Technical Information

Please find technical information below on Loft Conversions.

Types of Roof

Cut Roof

A ‘Cut Roof’ is a term used for a traditional roof that was usually cut from singular members of timber and constructed on site. In a cut roof timber members such as purlins, ridges, rafters, binders,struts, collars and ceiling joists would be sawn on the building site and fixed together with the use of bright nails in place to form a roof stucture. Cut Roofs are usually dependent upon a central loading point such as an internal wall often know as a ‘spinal wall’ constructed from brick and running from the first floor down to the foundations. These style of roofs were superseeded by a trussed roof.

Trussed Roof

There are commonly two different types of trussed roofs, TRADA Truss Roof & TDA Roof Truss.

TRADA Truss Roof

It is found that in these Truss Roofs that the most common being a fink truss ( equal pitch on either side) that the individual members are fixed at meeting points by a gang nail plate (a plate with punched though sections creating pointed protruding pieces of metal which secures the plate to the timber) on either side. This style of trussed roof used commonly still to this date would be usually fitted at 600mm centres unlike the 450mm centre of its predecessor.

Other trusses are in use today such as Stubb fink, Cantilever fink, Northlight, Horizontal split truss, Monopitch, Asymmetric, Raised Tie, Inverted fink, Horizontal split attic.

When constructed correctly it is often found that the new load of the loft conversion is to be transferred to the foundations via external and sometimes internal load bearing walls. This is commonly done by using Universal Steel Column beams commonly known as Universal Columns or UC in is shortened version, however timber composite and laminated beams can also be used but it is found that their size in terms of the loads required are somewhat impractical. Flitch beams are also common in loft conversions these are flat steel plates (8mm up to 20mm) in size that are bolted in between two timber members and are usually used for stair trimming or as ridge supports.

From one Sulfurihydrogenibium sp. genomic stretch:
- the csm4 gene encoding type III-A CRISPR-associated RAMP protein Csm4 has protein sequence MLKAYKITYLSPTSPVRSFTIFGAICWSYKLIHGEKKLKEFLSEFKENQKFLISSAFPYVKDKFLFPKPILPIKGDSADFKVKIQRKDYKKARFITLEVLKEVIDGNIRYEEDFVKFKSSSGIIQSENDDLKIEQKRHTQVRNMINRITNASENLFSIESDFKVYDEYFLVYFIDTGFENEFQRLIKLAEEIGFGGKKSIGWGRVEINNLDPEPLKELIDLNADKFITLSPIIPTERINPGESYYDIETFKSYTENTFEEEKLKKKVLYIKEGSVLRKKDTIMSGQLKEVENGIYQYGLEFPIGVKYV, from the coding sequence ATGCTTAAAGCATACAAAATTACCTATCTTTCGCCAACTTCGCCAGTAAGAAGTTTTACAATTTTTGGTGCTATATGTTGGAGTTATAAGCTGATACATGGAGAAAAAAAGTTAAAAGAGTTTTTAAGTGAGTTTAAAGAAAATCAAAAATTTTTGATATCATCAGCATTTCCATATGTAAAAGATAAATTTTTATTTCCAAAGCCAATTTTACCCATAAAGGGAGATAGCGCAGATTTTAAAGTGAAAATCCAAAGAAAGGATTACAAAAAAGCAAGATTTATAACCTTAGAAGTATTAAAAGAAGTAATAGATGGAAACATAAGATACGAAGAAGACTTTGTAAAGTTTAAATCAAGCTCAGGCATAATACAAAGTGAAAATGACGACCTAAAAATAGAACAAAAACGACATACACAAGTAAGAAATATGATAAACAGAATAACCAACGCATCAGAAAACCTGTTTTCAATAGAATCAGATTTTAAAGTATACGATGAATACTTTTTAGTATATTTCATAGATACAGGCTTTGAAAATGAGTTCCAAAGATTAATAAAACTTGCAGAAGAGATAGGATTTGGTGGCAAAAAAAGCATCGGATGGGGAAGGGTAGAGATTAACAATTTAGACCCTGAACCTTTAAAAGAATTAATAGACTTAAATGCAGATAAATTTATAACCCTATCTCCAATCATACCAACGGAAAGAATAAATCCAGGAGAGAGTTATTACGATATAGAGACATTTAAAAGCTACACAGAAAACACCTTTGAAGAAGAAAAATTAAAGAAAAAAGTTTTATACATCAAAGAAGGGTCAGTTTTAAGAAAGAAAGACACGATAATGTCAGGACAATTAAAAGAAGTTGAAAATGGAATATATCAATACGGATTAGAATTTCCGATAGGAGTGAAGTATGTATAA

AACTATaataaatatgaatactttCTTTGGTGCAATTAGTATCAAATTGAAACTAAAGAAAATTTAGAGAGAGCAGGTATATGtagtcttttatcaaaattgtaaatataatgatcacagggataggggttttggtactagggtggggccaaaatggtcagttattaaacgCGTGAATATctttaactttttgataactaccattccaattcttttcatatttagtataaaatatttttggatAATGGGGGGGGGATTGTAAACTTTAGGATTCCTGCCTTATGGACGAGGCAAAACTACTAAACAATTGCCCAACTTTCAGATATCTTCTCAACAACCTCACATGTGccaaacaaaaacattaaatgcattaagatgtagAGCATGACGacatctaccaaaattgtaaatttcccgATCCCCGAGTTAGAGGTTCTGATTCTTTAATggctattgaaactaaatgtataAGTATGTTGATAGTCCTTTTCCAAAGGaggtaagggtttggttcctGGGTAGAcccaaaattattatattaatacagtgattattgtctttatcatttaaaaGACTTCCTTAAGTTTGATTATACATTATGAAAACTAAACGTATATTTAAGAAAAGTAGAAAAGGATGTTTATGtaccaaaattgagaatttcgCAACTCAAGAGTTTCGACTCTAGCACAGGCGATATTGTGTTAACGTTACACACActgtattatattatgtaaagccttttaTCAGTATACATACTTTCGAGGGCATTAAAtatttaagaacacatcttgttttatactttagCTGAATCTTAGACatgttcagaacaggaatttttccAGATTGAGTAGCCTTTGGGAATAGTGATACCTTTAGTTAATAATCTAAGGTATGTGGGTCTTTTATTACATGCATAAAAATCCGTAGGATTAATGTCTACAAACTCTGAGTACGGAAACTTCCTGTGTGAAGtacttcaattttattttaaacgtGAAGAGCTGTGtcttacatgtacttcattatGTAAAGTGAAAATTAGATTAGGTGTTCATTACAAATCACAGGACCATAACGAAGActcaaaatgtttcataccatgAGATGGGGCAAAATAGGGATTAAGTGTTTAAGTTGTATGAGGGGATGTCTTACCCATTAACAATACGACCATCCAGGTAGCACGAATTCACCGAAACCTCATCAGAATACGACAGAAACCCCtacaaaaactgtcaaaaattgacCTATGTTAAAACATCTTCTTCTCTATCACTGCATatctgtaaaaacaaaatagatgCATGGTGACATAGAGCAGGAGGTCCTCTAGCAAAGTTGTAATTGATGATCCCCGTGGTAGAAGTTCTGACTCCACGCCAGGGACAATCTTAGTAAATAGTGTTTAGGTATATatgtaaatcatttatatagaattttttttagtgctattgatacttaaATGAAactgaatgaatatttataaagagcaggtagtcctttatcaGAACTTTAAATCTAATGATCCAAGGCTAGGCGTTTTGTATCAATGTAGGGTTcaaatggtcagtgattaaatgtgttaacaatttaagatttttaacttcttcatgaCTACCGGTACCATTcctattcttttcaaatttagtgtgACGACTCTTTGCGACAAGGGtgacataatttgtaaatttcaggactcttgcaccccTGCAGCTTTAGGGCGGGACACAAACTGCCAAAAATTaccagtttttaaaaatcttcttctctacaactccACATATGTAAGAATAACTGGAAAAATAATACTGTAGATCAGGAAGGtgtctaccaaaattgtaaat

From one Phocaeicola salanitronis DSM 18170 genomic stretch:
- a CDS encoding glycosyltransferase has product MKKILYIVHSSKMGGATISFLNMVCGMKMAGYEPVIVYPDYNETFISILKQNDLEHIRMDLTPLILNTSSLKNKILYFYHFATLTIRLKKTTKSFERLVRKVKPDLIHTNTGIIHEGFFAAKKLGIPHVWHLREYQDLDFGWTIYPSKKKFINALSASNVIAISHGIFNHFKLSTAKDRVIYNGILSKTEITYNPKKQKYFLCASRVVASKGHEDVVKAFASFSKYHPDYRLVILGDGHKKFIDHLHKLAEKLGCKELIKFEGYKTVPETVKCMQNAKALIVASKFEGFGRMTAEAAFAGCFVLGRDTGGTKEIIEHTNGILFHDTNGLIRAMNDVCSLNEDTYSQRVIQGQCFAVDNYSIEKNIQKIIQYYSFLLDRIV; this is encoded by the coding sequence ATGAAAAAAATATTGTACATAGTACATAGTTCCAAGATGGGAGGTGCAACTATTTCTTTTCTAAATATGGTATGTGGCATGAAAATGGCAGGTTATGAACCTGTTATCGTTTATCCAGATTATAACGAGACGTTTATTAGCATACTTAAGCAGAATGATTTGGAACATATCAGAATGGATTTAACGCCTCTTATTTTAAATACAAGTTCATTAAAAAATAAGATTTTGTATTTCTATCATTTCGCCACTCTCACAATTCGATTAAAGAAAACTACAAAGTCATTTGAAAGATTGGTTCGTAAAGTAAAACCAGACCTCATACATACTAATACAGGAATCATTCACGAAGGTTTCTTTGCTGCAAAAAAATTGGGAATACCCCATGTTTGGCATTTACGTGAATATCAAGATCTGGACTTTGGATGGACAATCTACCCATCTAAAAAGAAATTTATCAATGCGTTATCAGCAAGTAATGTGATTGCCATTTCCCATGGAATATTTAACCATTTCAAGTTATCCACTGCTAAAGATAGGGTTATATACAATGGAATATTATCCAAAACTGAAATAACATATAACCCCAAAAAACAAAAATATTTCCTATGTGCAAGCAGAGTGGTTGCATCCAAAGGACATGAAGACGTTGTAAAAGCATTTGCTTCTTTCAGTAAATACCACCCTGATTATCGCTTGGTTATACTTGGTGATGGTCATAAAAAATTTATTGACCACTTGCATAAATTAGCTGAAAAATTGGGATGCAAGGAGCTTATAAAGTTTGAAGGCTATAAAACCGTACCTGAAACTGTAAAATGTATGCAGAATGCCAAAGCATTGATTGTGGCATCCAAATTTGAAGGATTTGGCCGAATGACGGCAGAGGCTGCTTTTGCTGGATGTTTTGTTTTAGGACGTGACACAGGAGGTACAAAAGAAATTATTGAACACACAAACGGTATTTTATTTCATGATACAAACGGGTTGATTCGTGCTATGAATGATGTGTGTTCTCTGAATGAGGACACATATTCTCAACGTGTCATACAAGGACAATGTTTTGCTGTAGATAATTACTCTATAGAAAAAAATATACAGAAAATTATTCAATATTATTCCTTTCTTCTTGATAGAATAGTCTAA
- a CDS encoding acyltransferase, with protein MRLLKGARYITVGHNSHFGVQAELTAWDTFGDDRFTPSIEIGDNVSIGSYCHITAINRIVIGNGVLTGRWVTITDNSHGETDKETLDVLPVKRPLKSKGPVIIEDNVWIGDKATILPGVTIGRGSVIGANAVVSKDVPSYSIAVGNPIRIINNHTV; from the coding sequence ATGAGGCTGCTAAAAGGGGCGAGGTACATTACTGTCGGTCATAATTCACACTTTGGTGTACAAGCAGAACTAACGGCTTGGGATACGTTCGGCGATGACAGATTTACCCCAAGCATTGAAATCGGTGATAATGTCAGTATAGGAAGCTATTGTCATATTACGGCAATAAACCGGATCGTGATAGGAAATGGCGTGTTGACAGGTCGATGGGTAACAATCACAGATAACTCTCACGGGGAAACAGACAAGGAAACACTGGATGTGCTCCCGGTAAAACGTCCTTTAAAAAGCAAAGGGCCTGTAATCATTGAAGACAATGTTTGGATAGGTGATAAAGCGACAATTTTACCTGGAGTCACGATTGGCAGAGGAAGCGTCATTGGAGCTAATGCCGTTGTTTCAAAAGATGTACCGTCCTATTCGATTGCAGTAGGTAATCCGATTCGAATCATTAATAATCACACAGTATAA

A common mistake is that most people class a steel beam as a RSJ this is in fact incorrect and it is found that in modern construction Universal beams or Universal columns are widely used.  RSJ- Rolled Steel Joists are produced in a very small quantity nowadays.

TDA roof truss

Developed by the Timber Development Association an organisation set up circa 1947, in the aftermath of the Second World War restrictions were imposed on the use of timber.

The TDA came up with a roof truss that significantly reduced the amount of timber that was to be used in the construction of a roof.

The implementation of the TDA roof Truss meant that the sectional sizes of the timber members used, could be reduced due to the triangular frame that consisted of two opposite rafters.

These would be tied into a horizontal ceiling joist and bolted at the meeting points with an internal framework consisting of strutting and ties all bolted at relevant joints, therefore creating a solid and stiff structural triangular frame.

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Common Beam Configurations

During construction the ridge beam can be located in various ways as shown within the hand drawing.

For the purpose of information a picture of the most common method used for insertion of the steel into the party wall has also been included.